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Angel Investors

Choose an Investor Like You Would a Spouse

Take your time up front to be sure you really do agree with a prospective investor on all the important issues. This will safeguard your business and sanity.

Tim Berry

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One of the biggest mistakes entrepreneurs make is thinking that procuring financing for their startup is a win if they get the money.

But securing the money can be disastrous if it’s not from the right people. Pick an investor like you’d pick a spouse.

Investors aren’t just about gaining access to money: They’re partners and, to some extent, they’re also bosses. And just like the wrong spouse can wreck your life, the wrong investors can wreck your business.

It can happen: You take the money, and in time problems arise.

What happens if you want to pivot with a zag and your investors want a zig instead.

Or what if investors want you to fire someone you wish to keep or prod you to hire somebody you’re not keen about? And so the world of startups is littered with stories of founders kicked out by their investors.

Yes, the right investors can pitch in, contribute and give you ideas and advice. But the wrong ones can pressure, object, obstruct and make your business life miserable. Even if they don’t have a majority vote on the company’s board of directors, investors are still part owners and have legal rights.

Related: 7 Tips for an Investment Pitch That Excites and Inspires

Discern what an incompatible investor looks like

“But how will I know an incompatible investor when I see one?” you might ask.

Investors aren’t good or bad. Compatibility comes from the match between your way and theirs and between what you want and they want. Perhaps you really want investors who leave you alone to run your business without interference. They are rare but they do exist.

I believe smart founders want investors who pitch in, help with strategy and tactics and introduce them to contacts. And probably most investors want to do that. But even when they do, if they have problem-solving styles and ways of helping that are different from yours, incompatibility can  be a problem. Compatibility involves matching of people like in a marriage.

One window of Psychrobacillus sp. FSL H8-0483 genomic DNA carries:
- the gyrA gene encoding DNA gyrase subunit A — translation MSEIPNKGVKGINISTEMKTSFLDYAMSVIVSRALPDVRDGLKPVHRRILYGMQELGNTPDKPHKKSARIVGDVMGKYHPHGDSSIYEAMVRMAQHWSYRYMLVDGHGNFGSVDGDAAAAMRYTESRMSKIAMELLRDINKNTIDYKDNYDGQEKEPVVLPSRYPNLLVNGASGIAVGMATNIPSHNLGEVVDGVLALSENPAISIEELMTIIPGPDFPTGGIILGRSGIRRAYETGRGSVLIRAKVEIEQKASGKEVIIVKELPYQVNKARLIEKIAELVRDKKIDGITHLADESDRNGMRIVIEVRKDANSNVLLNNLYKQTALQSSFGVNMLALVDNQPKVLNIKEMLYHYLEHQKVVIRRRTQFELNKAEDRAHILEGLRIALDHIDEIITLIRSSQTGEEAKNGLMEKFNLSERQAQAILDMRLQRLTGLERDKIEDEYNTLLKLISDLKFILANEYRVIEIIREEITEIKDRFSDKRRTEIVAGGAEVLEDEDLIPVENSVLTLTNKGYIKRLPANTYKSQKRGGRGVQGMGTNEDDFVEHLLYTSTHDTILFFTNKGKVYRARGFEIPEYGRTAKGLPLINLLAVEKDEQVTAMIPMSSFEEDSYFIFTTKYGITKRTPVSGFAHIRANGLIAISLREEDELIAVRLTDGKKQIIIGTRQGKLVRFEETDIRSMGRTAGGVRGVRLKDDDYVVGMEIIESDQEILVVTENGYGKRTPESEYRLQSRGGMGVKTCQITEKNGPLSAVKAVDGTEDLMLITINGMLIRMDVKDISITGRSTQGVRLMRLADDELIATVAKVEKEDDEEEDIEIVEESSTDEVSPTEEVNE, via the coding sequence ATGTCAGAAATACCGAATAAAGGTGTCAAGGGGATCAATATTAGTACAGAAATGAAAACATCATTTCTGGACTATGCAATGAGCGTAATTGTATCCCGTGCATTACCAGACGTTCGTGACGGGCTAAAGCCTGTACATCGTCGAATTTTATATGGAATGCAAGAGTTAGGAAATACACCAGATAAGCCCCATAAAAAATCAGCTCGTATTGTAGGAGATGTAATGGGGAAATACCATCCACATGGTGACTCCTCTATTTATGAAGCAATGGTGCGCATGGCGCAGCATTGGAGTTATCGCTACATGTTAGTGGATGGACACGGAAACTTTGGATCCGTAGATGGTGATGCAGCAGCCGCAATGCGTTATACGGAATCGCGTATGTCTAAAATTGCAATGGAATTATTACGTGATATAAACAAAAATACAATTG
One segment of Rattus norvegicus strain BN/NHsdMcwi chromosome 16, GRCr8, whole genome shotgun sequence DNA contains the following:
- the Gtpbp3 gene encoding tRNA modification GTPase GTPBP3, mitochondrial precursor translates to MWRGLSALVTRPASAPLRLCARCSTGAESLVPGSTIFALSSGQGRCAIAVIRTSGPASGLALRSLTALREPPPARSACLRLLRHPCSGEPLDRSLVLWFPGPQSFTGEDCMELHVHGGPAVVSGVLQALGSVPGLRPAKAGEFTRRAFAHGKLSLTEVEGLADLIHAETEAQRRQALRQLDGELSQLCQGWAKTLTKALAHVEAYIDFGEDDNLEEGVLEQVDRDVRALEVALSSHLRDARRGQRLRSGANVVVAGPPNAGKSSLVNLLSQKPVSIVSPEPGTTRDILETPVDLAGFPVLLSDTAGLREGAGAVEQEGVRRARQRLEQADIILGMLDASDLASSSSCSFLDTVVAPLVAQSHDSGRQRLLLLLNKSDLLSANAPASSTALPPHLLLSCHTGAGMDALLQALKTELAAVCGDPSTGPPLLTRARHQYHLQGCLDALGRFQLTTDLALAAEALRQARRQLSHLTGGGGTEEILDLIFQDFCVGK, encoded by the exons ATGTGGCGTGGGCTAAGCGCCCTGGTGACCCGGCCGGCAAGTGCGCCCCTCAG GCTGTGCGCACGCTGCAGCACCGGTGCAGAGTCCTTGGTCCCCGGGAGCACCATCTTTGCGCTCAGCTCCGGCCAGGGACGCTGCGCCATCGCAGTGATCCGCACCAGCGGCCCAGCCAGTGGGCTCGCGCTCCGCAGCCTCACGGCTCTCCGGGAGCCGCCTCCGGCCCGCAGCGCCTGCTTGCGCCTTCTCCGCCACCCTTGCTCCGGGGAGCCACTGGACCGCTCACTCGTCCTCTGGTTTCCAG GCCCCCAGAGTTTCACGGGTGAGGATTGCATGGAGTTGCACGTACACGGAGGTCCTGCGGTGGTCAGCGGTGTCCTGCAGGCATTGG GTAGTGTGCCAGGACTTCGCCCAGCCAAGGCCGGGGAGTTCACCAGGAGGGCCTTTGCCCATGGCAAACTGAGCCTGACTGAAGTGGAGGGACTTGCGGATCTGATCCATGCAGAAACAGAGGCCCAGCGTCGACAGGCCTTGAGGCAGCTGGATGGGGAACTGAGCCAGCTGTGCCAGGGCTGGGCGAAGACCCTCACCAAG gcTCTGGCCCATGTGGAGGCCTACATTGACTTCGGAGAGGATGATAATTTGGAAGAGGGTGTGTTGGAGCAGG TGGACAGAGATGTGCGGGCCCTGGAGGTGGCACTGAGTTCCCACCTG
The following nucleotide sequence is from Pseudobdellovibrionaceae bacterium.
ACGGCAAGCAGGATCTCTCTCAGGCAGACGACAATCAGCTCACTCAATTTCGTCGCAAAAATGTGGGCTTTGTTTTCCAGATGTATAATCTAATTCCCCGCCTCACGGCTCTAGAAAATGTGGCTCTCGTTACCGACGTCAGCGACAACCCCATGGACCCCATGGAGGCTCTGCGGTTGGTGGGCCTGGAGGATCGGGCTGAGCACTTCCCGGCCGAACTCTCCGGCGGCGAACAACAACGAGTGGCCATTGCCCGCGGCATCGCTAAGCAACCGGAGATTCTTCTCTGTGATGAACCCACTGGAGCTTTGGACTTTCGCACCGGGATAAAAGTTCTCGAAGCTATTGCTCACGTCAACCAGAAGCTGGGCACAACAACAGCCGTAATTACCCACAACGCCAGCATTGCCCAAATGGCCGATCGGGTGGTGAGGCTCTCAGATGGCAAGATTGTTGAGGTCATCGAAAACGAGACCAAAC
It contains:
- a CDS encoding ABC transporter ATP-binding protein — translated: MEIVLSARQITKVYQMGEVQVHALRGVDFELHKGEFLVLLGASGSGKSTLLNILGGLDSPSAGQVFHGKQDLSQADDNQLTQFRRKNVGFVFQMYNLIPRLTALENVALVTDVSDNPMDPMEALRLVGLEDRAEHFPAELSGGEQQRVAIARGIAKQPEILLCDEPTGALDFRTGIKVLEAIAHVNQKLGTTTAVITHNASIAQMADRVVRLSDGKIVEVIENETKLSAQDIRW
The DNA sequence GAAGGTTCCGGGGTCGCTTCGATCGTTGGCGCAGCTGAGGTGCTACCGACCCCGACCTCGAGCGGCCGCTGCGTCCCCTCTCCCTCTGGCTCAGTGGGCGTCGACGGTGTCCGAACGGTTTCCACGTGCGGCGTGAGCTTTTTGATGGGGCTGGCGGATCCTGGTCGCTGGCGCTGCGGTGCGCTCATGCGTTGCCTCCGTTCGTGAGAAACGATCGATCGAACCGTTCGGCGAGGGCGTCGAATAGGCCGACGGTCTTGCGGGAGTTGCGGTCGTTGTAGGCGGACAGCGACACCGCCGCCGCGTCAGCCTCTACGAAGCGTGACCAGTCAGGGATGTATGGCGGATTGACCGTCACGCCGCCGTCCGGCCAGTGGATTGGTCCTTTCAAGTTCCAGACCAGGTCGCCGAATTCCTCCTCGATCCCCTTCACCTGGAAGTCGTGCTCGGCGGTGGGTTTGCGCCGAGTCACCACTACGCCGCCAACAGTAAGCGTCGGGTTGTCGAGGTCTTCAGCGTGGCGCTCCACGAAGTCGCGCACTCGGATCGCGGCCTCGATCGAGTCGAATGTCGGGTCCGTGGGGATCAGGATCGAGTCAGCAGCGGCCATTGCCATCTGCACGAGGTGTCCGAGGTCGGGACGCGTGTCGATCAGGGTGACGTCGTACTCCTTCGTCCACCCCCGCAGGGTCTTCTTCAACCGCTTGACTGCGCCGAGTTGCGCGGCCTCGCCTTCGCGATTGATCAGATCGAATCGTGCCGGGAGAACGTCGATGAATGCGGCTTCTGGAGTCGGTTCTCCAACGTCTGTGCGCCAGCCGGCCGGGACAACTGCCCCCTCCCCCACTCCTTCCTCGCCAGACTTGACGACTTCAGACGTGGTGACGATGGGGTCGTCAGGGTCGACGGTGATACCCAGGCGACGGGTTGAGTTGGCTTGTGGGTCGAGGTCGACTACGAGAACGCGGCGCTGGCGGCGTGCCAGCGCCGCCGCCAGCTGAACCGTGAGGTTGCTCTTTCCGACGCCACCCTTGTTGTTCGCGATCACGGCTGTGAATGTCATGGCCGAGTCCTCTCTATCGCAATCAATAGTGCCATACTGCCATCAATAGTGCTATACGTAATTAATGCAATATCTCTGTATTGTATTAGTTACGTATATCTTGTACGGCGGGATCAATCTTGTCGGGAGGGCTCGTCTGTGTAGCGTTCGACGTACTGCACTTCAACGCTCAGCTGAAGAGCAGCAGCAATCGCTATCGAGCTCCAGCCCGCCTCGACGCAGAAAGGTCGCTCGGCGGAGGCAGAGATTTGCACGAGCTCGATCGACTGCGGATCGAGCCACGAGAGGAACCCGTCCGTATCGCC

At the height of the dotcom boom, although I had grown my company, Palo Alto Software, to more than $5 million in annual sales without outside investors, I partnered with a Silicon Valley venture capital firm to build it faster.

Then the dotcom-bubble popped. Two years later, these investors were locked into holding a minority share and needed an exit. The venture capital business model required that the company be sold but I wanted to keep it and grow it.

I liked these investors. They were smart and honest and believed in the company and offered good ideas and suggestions. So I negotiated a buyback of their shares. That was hard, since I had spent the money to grow the company and it wasn’t liquid. But it was better than enduring a long-term relationship based on incompatible goals.

This scenario involved possibly the best kind of incompatibility. But that’s still a good illustration of why incompatible expectations of a business can lead to difficult problems.

As is the case with spouses in a marriage, the good intentions and good people involved in a venture-capital arrangement aren’t always enough. Incompatible goals can be really tough for both sides.

Related: 10 Evenings To Learn How To Start Your Business

Avoid a bad match

To circumvent these problems, start with the investment equivalent of a dating profile. Investors have a history, existing relationships, websites and profiles on investment sites such as GustAngelList and TheFunded.com. Find out what your potential investors say they want, how they claim they work and what others assert about them.

Always talk to owners of other companies that a potential investor has already invested in. Call them and talk. Beware of any investors who won’t help you reach other companies they have worked with. The chance that your startup is really their first investment is very low.

And talk to your investors realistically. Be absolutely clear and transparent about who you are and what you want. Ask them straight out about their goals, history and way of working with startups.

Develop some questions that will help root out styles and approaches. Inquire what they would do about one kind or problem or another. Remind yourself why you’re doing business this way in the first place, what you’re about and where you’re going.

Getting from an incompatible place to somewhere else after the contracts are signed can be done but not without some cost and definitely not without risk. Even in my company’s case, which worked out well, I found it a scramble to deal with the problem when it arose. You don’t want to scramble.